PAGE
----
Lucy Hives

Lucy Hives
University of Central Lancashire | UCLAN · School of Community Health and Midwifery/ Research Support Team

MSc Health Psychology

About

11
Publications
1,150
Reads
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65
Citations
Introduction
Lucy is a Research Associate in the School of Community Health and Midwifery and a Senior Research Assistant in the Research Facilitation and Delivery Unit, both at UCLan. She has been working at the University since May 2015, having also worked in the School of Dentistry and in the Allied Health Research Unit. Lucy completed her MSc in Health Psychology at UCLan in 2014.
Additional affiliations
June 2021 - present
University of Central Lancashire
Position
  • Research Associate
November 2018 - March 2022
University of Central Lancashire
Position
  • Senior Research Assistant
September 2017 - October 2018
University of Central Lancashire
Position
  • Master's Student
Description
  • During her time with the School of Dentistry, Lucy was an MSc dissertation supervisor and in 2018/19 she delivered lectures on academic database searching and research ethics for the MSc dental courses. She also assisted during seminars.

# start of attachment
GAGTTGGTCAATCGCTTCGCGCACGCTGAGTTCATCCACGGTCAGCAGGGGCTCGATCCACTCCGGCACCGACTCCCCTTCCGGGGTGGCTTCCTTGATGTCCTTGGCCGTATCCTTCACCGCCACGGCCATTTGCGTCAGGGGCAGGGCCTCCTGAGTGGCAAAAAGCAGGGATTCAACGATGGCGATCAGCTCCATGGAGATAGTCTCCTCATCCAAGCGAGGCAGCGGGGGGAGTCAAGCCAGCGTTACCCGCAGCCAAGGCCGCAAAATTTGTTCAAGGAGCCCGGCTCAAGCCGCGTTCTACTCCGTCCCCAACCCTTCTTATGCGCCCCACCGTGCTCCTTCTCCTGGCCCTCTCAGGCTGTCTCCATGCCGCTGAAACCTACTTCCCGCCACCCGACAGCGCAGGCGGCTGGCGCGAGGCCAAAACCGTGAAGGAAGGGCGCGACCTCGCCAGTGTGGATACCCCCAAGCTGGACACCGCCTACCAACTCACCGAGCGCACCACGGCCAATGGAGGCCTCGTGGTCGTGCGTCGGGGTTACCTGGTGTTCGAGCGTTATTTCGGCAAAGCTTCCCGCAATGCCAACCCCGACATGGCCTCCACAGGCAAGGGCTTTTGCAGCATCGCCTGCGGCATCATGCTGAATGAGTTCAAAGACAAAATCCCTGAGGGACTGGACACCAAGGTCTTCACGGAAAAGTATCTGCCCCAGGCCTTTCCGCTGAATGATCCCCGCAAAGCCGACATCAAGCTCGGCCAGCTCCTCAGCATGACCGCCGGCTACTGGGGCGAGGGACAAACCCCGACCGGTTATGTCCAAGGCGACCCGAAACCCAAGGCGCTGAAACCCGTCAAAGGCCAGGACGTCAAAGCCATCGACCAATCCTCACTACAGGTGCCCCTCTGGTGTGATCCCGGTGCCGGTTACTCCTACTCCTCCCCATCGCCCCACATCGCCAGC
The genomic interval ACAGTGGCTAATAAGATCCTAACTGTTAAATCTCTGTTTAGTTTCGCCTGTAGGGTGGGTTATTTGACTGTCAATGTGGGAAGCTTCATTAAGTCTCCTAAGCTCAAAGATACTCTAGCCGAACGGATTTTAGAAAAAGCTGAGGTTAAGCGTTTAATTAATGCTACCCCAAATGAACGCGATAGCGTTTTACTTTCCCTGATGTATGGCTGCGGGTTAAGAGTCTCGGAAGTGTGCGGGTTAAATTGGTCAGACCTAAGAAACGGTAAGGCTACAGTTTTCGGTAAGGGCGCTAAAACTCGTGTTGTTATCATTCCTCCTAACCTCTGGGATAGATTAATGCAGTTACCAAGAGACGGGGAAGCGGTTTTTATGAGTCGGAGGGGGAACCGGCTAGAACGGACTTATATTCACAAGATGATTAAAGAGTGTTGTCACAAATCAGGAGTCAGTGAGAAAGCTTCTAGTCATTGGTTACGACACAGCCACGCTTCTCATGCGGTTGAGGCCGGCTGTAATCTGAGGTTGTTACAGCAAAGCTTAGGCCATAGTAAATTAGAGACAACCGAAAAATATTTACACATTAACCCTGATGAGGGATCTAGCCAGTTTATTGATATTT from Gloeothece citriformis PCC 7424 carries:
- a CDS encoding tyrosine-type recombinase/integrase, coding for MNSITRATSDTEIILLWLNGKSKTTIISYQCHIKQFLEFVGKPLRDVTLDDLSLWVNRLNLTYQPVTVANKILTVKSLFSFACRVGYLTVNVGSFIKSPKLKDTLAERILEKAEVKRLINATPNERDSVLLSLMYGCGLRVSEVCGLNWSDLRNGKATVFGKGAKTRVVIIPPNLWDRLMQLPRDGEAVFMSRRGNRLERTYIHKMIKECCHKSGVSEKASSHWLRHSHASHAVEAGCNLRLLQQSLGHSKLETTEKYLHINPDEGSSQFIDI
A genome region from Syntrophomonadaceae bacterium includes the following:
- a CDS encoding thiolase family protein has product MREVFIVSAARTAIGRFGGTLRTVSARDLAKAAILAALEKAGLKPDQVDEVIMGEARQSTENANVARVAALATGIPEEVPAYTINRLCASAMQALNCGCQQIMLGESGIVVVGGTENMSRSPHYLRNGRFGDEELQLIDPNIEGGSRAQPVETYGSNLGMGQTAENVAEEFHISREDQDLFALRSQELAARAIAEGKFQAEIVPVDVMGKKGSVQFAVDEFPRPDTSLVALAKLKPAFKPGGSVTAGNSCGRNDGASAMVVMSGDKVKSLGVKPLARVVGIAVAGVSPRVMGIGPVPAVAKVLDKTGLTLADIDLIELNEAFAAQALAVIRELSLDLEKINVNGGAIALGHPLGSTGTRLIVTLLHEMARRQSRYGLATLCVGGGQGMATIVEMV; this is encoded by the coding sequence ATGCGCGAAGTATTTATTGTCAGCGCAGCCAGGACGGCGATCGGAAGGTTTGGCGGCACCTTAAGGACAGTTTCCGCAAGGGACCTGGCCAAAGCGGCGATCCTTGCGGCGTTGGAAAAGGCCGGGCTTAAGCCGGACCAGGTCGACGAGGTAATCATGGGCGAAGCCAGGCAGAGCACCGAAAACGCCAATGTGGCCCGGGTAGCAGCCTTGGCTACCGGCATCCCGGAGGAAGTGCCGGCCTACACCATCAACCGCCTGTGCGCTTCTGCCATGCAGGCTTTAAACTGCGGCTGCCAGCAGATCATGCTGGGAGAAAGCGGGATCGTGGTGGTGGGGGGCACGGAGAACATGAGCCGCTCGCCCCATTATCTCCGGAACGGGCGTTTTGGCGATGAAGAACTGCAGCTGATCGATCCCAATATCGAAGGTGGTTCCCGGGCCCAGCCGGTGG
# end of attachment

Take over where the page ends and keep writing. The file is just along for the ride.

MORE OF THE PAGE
Education
September 2013 - August 2014
University of Central Lancashire
Field of study
  • Health Psychology
September 2009 - August 2012
Sheffield Hallam University
Field of study
  • Psychology

Network

Cited By

Projects

Projects (7)
Project
Each year more than 50,000 people in England attend NHS hospitals because of injuries sustained from an acute trauma classified as major (moderate or severe). In addition to the immediate physical injuries sustained, it is likely that people will also experience a range of psychological and psychosocial effects caused by the traumatic experience itself, emergency hospitalisation and often lifechanging injuries. Whilst there have been great advances in clinical care to reduce mortality and limit the extent of physical injury caused by acute trauma, until recently, very little attention has been paid to addressing its psychological and psychosocial effects. At present, there is no care pathway or standards of care for psychological and psychosocial care following acute trauma across Major Trauma Services in England. The RePEAT project team has been brought together to develop and undertake a programme of high-quality research and innovation to produce an evidence-based and co-designed psychological and psychosocial care pathway for Major Trauma Services in England. The new care standards and pathway will be designed to improve psychological and psychosocial health and wellbeing outcomes and reduce health inequalities following acute trauma.